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Planned Neglect

A young violinist delivered a virtuoso performance.  After the magnificent concert that showcased her gift she was asked by a music critic what she attributed her success and talent to.  Her response was “Planned Neglect!”  She explained a strategic decision in her life to neglect those things that were not necessary to her goal of becoming a concert violinist.  Leaders and churches must begin to eliminate the unnecessary so that we can get back to those things that are necessary for us to be who God wants us to be.  Planned neglect asks the question, “What is most important?”  “The essence of strategy is choosing what not to do.”  —Michael Porter

 There are so many things we could be doing but what should we be doing?  What is it that God wants us to be busy about?  In Matt. 28:19 we are told to “Go and Make disciples…”  We are to be focused on disciple making. That has not changed and never will change until the Lord returns.  We do not have to scratch our heads or call another meeting to try to figure out what we should be doing.  Our mission is clear and we need to quit talking about it and just do it!  “God calls us to make a transformational impact on the world, not provide a carnival of frenetic activity for ourselves.”  —Thom Rainer

 Two questions need to be asked to decide how effectively we are doing the best things. 

#1  Are we going?  Are you living sent?  A sending environment should be a part of the atmosphere in your church.  There should be strong evidence of mobilizing our people to infiltrate the culture they function in.  We should not settle for a “come-to-us” mentality but a “go-and-find-them” attitude should permeate every ministry of our churches.  Instead of creating paths that lead those outside inside, we need to create paths that lead those inside outside.  Many focus on getting better at what they are doing but we must first focus on doing better things.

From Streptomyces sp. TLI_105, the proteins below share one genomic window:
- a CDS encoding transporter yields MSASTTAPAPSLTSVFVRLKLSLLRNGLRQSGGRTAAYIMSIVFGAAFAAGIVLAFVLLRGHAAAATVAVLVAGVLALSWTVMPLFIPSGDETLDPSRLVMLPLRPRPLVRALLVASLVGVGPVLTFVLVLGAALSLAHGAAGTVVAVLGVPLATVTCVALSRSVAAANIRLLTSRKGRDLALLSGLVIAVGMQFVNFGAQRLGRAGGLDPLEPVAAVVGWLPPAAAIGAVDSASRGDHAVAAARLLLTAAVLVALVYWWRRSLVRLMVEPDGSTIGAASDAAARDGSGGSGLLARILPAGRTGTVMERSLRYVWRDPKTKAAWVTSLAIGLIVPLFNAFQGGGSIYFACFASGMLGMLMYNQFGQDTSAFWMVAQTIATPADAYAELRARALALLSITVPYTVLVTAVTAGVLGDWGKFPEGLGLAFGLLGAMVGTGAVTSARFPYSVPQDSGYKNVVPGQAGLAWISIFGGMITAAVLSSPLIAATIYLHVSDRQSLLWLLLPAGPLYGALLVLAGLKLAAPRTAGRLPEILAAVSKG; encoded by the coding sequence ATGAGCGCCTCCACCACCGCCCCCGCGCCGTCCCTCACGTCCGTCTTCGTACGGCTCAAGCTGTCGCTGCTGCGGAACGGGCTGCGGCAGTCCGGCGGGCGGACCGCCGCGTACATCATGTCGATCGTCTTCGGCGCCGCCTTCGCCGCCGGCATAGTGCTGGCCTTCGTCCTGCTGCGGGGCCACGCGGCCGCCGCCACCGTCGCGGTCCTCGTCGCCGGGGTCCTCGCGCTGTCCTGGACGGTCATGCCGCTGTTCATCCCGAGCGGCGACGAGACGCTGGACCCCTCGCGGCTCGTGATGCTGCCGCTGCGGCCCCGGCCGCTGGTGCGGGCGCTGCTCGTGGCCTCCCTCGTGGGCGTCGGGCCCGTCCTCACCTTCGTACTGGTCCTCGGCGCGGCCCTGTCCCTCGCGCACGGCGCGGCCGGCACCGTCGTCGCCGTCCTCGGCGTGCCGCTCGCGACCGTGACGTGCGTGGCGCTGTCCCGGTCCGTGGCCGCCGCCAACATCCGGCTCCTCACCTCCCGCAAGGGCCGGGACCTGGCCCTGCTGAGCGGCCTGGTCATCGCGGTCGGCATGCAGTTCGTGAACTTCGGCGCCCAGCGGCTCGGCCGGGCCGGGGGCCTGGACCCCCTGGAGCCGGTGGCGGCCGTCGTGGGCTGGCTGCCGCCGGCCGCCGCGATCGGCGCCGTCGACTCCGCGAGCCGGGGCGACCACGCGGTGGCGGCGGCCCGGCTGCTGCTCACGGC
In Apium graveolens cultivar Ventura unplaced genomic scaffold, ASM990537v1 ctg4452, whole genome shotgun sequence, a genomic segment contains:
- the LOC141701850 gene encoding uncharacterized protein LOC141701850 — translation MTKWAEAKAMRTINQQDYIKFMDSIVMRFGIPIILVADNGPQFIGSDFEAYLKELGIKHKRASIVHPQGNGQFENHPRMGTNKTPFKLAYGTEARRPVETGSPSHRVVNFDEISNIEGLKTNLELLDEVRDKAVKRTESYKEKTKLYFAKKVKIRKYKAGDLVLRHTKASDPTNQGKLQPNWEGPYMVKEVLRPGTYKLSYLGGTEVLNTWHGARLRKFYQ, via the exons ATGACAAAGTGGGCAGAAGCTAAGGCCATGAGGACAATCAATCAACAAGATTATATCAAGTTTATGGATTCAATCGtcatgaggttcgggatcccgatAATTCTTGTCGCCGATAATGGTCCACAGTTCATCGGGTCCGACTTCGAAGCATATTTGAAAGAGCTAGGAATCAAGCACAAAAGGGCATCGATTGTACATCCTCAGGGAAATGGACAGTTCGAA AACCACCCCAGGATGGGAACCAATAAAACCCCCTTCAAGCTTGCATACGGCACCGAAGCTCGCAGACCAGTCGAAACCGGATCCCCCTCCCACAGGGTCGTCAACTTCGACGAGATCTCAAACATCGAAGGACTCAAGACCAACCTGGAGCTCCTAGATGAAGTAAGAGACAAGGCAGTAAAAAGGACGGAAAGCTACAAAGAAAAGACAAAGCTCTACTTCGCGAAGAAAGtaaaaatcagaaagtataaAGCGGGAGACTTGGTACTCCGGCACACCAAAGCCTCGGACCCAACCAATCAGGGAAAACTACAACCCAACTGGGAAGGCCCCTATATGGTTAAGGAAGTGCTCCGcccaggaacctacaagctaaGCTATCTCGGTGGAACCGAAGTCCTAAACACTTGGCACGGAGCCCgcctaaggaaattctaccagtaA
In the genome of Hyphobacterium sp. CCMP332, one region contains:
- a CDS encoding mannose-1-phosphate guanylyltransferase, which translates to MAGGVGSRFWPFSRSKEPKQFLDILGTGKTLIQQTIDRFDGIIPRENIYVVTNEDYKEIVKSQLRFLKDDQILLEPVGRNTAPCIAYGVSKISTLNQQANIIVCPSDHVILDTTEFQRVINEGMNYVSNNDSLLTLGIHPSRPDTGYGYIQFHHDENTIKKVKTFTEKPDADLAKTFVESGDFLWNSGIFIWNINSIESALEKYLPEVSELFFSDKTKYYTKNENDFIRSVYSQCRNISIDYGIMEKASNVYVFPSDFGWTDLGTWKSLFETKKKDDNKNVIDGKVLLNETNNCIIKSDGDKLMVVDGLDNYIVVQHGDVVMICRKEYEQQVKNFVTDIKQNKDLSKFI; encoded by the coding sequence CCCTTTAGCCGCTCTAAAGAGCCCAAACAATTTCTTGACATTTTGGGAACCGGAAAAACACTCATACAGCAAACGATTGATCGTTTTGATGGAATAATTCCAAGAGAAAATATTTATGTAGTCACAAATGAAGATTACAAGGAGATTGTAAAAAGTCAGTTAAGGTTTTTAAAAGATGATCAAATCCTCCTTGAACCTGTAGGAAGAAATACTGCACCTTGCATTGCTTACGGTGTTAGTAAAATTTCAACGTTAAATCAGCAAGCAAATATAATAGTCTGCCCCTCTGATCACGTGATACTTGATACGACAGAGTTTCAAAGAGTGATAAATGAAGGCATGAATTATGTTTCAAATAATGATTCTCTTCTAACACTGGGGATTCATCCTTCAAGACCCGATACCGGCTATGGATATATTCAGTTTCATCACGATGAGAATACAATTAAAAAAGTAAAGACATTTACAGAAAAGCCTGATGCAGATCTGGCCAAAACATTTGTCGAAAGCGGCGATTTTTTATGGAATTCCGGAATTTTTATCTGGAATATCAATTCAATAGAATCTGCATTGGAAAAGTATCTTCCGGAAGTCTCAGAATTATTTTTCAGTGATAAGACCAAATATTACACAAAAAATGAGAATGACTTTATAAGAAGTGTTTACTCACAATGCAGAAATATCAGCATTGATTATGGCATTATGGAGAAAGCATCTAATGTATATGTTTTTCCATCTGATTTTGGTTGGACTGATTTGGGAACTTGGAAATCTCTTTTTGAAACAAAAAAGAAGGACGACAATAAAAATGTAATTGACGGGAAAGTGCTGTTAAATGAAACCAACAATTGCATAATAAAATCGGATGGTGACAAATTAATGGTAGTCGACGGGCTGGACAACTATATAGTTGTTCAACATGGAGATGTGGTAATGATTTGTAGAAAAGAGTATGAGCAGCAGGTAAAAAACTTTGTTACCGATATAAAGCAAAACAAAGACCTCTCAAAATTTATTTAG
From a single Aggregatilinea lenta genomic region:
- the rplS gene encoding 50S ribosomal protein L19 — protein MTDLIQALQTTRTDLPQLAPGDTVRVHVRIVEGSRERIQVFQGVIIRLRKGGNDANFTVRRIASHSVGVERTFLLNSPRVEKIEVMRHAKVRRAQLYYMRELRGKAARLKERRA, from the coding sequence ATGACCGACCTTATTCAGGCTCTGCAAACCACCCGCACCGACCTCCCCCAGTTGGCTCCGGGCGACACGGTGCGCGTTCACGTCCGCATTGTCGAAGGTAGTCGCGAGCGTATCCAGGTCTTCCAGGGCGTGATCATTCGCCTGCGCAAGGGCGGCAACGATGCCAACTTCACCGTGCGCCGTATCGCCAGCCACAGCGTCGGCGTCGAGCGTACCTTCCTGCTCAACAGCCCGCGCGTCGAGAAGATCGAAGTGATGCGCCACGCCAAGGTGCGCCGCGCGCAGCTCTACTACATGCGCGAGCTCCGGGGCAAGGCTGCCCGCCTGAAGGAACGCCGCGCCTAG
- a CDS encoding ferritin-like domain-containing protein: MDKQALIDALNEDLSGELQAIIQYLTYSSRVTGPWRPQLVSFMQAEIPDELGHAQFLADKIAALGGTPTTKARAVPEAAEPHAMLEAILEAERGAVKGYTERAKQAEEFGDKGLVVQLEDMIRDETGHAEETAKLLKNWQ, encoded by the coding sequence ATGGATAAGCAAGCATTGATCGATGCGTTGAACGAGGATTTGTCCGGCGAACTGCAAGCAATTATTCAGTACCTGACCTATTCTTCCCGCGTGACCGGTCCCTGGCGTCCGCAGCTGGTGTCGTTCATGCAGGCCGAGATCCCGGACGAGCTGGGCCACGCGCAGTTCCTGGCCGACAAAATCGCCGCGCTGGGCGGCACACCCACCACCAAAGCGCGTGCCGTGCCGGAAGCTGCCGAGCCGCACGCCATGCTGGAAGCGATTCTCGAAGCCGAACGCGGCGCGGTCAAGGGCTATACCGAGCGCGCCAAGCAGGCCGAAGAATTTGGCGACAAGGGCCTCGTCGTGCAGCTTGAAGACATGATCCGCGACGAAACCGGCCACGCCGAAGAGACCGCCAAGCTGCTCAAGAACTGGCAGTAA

#2  Are we making disciples who make disciples?  A process and strategy of mentoring new believers should be in place that is simple, easily reproducible, and functioning in our churches.  Our mission is not just to win people but to cultivate the faith within them.  This involves meeting people where they are spiritually and moving them to where they need to be.  It is relational, a little messy at times, but always meaningful.  “Many people do not give themselves to developing other people because they never had it happen to them.” —Reggie McNeal 

 Be careful because it is much easier to develop programs than to win people to Christ and build them up.  Just because you have a program for discipleship does not guarantee that disciples are being made. We must first “go” if we are going to make disciples.  For far too long Christians have been ignoring their responsibility to evangelize!  This is where it must begin and until individual Christians once again embace this commandment from the Lord, churches will have to try to develop “programs” to reach the lost. 

 How are you investing your time and energy daily that proves you are concerned about the lost people in your circles of influence?  Multiplication of ministry has to begin with subtraction and you must figure out what you need to stop doing so that you can focus on what you should be doing.  All of us need to stop doing some things that are consuming our time and dedicate more time to reaching lost people with the gospel.  “A “stop doing” list is more important than a “start doing” list.  Stop something to liberate energy for what matters more.”  –Eric Geiger

 Dave DeVries puts it well, “What does the American church need to abandon to see the gospel move forward and disciple-makers made exponentially?”  Make plans now to neglect some things that really do not matter in order to focus time and energy on what does matter; Disciple Making!